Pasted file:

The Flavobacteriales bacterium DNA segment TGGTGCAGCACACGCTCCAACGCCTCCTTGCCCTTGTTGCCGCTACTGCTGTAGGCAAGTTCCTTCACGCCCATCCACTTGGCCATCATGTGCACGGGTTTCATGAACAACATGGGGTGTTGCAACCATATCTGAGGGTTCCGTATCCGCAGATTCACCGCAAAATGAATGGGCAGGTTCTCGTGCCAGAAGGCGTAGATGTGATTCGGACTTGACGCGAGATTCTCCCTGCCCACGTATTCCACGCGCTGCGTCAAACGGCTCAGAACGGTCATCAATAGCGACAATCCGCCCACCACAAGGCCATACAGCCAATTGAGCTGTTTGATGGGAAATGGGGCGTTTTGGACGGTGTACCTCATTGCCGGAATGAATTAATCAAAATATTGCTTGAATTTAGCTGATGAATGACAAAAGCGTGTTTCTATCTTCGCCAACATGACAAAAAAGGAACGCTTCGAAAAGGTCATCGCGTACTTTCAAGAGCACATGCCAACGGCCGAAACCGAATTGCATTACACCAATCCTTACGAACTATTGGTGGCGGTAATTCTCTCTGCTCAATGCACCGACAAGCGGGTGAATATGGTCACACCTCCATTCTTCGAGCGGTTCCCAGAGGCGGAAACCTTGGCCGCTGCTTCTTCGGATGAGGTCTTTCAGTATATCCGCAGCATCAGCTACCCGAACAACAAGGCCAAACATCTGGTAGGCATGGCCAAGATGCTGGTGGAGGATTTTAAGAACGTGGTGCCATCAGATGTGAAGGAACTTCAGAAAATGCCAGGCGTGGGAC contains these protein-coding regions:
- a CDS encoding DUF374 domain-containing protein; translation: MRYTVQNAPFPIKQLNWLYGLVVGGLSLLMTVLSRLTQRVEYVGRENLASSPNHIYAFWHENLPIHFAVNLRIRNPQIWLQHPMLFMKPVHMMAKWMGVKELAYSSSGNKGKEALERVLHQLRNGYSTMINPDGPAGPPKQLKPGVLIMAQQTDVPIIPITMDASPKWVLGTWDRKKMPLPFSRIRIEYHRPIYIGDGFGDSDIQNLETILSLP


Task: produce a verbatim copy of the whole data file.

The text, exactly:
The Flavobacteriales bacterium DNA segment TGGTGCAGCACACGCTCCAACGCCTCCTTGCCCTTGTTGCCGCTACTGCTGTAGGCAAGTTCCTTCACGCCCATCCACTTGGCCATCATGTGCACGGGTTTCATGAACAACATGGGGTGTTGCAACCATATCTGAGGGTTCCGTATCCGCAGATTCACCGCAAAATGAATGGGCAGGTTCTCGTGCCAGAAGGCGTAGATGTGATTCGGACTTGACGCGAGATTCTCCCTGCCCACGTATTCCACGCGCTGCGTCAAACGGCTCAGAACGGTCATCAATAGCGACAATCCGCCCACCACAAGGCCATACAGCCAATTGAGCTGTTTGATGGGAAATGGGGCGTTTTGGACGGTGTACCTCATTGCCGGAATGAATTAATCAAAATATTGCTTGAATTTAGCTGATGAATGACAAAAGCGTGTTTCTATCTTCGCCAACATGACAAAAAAGGAACGCTTCGAAAAGGTCATCGCGTACTTTCAAGAGCACATGCCAACGGCCGAAACCGAATTGCATTACACCAATCCTTACGAACTATTGGTGGCGGTAATTCTCTCTGCTCAATGCACCGACAAGCGGGTGAATATGGTCACACCTCCATTCTTCGAGCGGTTCCCAGAGGCGGAAACCTTGGCCGCTGCTTCTTCGGATGAGGTCTTTCAGTATATCCGCAGCATCAGCTACCCGAACAACAAGGCCAAACATCTGGTAGGCATGGCCAAGATGCTGGTGGAGGATTTTAAGAACGTGGTGCCATCAGATGTGAAGGAACTTCAGAAAATGCCAGGCGTGGGAC contains these protein-coding regions:
- a CDS encoding DUF374 domain-containing protein; translation: MRYTVQNAPFPIKQLNWLYGLVVGGLSLLMTVLSRLTQRVEYVGRENLASSPNHIYAFWHENLPIHFAVNLRIRNPQIWLQHPMLFMKPVHMMAKWMGVKELAYSSSGNKGKEALERVLHQLRNGYSTMINPDGPAGPPKQLKPGVLIMAQQTDVPIIPITMDASPKWVLGTWDRKKMPLPFSRIRIEYHRPIYIGDGFGDSDIQNLETILSLP